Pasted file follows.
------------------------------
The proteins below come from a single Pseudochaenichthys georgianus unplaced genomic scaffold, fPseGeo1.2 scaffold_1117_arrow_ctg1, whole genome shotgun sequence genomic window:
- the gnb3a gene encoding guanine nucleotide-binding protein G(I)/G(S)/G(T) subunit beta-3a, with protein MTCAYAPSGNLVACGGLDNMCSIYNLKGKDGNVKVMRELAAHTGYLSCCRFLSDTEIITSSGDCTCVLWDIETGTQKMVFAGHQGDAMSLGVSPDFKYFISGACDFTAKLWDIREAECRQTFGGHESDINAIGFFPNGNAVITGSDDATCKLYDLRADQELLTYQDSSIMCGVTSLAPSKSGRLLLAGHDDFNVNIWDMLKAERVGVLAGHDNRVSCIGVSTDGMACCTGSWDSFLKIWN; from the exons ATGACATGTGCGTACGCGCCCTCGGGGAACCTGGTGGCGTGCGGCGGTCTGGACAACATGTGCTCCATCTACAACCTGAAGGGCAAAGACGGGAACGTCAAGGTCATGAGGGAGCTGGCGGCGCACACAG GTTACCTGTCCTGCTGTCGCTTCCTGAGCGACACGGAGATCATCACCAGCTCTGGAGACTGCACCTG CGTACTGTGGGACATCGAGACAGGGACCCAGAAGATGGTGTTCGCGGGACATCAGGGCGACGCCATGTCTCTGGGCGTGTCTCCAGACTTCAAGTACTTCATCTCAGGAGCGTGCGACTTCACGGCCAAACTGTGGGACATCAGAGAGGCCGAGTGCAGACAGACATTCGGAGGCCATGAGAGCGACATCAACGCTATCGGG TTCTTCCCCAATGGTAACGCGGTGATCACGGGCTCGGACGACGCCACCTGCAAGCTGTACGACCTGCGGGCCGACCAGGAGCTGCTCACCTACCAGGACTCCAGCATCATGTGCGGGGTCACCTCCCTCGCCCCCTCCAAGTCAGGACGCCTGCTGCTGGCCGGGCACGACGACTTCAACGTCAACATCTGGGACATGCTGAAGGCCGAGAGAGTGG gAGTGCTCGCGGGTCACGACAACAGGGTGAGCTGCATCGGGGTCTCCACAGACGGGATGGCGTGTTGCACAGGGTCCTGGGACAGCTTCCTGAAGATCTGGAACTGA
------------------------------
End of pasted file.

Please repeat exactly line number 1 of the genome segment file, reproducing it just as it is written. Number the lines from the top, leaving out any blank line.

The proteins below come from a single Pseudochaenichthys georgianus unplaced genomic scaffold, fPseGeo1.2 scaffold_1117_arrow_ctg1, whole genome shotgun sequence genomic window: